QThe English basement of our townhouse floods due to a neighbor's failure to drain her roof water into a wastewater drain or to take some other action to eliminate this water from our rear yard. Our house is on a downslope from this neighbor's townhouse.
We have asked the neighbor to properly drain this water, but she has refused. Last summer, at our expense, we installed a French drain in our backyard and a two-inch concrete step to serve as a water barrier.
Recently, our basement flooded again. What legal remedy do we have to compel our neighbor to correct this problem? Is she liable for damages? Could we require her to pay for the costs of installing the French drain, as well as the interior damage?
AIf the rainwater flowed naturally downhill from your neighbor's property, it might be argued that it is "an act of God" for which your neighbor would have no responsibility. However, as you have described the problem, it is not a natural flow of water. Your neighbor -- or someone in her chain of title many years ago -- built her townhouse, which appears to be the cause of your water damage.
You have several options.
First, consult a professional engineer who is versed in water-related issues. The engineer should investigate the situation and give you a written report, which should address possible solutions to the problem and their costs. The report will cost you money, but should you decide to sue your neighbor, you will need an engineer to testify the source and cause of your water damage.
Once you have this report, you or your lawyer should make a formal demand that your neighbor correct the problem. A copy of the engineer's report should be attached to your letter. Give your neighbor two or three weeks to respond.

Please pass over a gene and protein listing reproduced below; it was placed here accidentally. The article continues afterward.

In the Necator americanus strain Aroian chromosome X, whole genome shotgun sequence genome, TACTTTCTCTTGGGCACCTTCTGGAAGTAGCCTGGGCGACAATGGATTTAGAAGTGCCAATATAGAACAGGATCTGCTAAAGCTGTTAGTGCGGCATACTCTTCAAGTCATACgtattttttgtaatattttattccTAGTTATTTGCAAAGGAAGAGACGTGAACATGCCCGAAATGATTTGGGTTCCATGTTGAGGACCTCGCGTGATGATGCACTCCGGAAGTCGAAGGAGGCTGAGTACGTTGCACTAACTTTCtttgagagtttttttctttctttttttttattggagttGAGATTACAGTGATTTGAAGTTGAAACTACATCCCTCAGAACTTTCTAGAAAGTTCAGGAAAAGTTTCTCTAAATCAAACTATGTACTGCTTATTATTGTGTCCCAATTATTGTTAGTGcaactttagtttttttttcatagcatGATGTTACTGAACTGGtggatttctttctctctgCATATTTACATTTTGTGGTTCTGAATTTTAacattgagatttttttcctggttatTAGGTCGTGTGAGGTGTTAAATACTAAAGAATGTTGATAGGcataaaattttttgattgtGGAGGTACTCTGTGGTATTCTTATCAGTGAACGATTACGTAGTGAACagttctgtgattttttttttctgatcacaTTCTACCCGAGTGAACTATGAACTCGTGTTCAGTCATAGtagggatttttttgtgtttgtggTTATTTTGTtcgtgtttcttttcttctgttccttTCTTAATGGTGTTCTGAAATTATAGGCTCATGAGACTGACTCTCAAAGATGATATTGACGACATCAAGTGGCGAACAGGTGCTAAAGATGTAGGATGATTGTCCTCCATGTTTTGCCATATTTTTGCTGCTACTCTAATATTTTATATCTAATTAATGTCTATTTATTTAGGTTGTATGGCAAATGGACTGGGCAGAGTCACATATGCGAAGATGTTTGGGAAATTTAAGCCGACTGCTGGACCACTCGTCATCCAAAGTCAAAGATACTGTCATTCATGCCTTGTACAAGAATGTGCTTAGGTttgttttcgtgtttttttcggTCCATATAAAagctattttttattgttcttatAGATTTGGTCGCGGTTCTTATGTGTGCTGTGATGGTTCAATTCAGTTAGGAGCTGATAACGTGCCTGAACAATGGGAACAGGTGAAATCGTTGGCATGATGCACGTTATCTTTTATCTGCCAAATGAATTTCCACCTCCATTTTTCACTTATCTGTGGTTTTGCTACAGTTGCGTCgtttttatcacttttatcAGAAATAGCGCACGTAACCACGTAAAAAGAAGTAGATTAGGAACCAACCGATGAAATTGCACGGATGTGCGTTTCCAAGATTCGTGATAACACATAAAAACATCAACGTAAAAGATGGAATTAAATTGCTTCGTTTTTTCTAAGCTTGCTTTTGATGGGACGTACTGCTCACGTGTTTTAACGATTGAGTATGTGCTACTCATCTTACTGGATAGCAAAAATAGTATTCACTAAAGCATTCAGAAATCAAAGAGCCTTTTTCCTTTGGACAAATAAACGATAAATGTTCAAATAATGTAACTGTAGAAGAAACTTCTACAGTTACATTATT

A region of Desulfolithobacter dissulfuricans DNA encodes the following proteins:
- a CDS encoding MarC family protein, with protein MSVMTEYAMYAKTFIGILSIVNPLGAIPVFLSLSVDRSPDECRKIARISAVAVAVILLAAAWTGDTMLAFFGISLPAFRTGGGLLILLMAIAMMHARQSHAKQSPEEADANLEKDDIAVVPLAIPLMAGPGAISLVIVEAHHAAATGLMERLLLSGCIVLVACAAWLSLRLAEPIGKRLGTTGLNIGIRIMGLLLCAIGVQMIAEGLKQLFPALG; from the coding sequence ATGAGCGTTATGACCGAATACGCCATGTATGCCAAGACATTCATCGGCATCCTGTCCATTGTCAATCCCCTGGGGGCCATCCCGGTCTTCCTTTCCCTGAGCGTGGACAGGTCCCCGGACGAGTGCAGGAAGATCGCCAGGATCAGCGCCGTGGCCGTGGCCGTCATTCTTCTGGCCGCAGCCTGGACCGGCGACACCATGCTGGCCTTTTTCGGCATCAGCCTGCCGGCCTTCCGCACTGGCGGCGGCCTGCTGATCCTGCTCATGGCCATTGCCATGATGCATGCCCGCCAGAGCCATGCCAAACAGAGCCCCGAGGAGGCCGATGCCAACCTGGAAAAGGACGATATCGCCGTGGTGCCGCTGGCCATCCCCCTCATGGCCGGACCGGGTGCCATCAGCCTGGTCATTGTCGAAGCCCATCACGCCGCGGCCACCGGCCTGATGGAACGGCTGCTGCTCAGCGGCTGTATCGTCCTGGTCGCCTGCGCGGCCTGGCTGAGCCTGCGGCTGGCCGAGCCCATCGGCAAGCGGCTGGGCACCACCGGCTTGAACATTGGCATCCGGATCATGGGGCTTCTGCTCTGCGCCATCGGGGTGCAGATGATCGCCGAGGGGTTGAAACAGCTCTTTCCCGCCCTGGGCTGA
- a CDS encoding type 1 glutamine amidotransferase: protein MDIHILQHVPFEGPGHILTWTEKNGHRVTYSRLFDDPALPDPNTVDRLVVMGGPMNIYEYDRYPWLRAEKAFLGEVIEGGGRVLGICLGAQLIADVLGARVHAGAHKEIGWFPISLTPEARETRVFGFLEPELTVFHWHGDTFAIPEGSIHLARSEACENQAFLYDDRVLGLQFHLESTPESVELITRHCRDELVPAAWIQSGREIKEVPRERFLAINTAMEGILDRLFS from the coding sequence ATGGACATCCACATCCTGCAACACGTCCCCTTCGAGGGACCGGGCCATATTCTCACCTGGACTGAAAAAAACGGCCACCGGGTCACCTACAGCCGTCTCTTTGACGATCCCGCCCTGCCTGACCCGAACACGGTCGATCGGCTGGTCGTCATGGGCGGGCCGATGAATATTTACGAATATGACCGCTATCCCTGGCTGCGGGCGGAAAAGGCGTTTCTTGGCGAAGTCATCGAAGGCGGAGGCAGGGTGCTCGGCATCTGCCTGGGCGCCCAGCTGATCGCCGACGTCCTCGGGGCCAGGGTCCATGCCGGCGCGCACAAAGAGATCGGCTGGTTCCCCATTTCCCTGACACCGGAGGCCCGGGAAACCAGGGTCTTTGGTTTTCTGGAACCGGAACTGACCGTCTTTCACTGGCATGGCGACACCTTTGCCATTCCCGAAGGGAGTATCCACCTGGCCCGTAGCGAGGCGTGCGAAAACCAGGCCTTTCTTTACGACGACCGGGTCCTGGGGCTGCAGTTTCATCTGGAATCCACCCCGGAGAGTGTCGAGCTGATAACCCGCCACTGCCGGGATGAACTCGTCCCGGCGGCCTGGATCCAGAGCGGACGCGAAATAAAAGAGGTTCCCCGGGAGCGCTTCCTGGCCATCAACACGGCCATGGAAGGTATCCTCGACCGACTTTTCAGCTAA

Sometimes, such a letter (especially if it comes from a lawyer) will do the trick. If the deadline passes with no response, you should telephone or visit the neighbor and find out what she plans to do. It is important to take these steps, especially if you eventually go to court. Judges try to get disputing parties to try to reach an amicable settlement, and a judge will take into account that you tried to resolve the dispute before filing your lawsuit.
If money is the reason your neighbor is not willing to cooperate, you might consider offering to pay a portion of the cost of fixing the problem. Should you sue, you will probably pay more in legal fees than you may have to pay to your neighbor.
Another suggestion is to contact your local housing code enforcement agency and ask it to investigate. It might take some time to get inspectors out to the property, but they might determine that your neighbor is not complying with applicable housing and building codes and force the neighbor to make the corrections.
Should you decide to sue, a positive report from the housing inspector will be useful as you present your case to the judge.
If you sue, your complaint will allege negligence, based on improper drainage. You will ask for damages, which will include the cost to repair your English basement as well as the cost of installing the French drain. You will also ask the court to reimburse you for the money you paid to your lawyer.
I must caution you, however, that should you prevail in court, you probably will not get a judgment for the French drain installation and you definitely will not get an award for your legal fees.
The court may consider the French drain an improvement to your house, even though the only reason you installed it was to protect yourself from your neighbor's drainage problem.
Regarding your legal fees, courts follow what is known as "the American Rule," namely each side pays its own legal fees. There are some exceptions to the rule, including:
* If there is a violation of a consumer protection law that allows for legal fees to the prevailing party.
* If there is a written document signed by both parties that specifically provides that legal fees will be awarded against the losing party.
* If the court wants to punish one of the parties in the litigation. That won't happen unless the situation is so egregious that the judge believes such punishment is warranted.
Your problem may be bad, but litigation should be your last resort. It is time-consuming, expensive and uncertain.
Benny L. Kass is a Washington lawyer. For a free copy of the booklet "A Guide to Settlement on Your New Home," send a self-addressed stamped envelope to Benny L. Kass, Suite 1100, 1050 17th St. NW, Washington, D.C. 20036. Readers may also send questions to him at that address.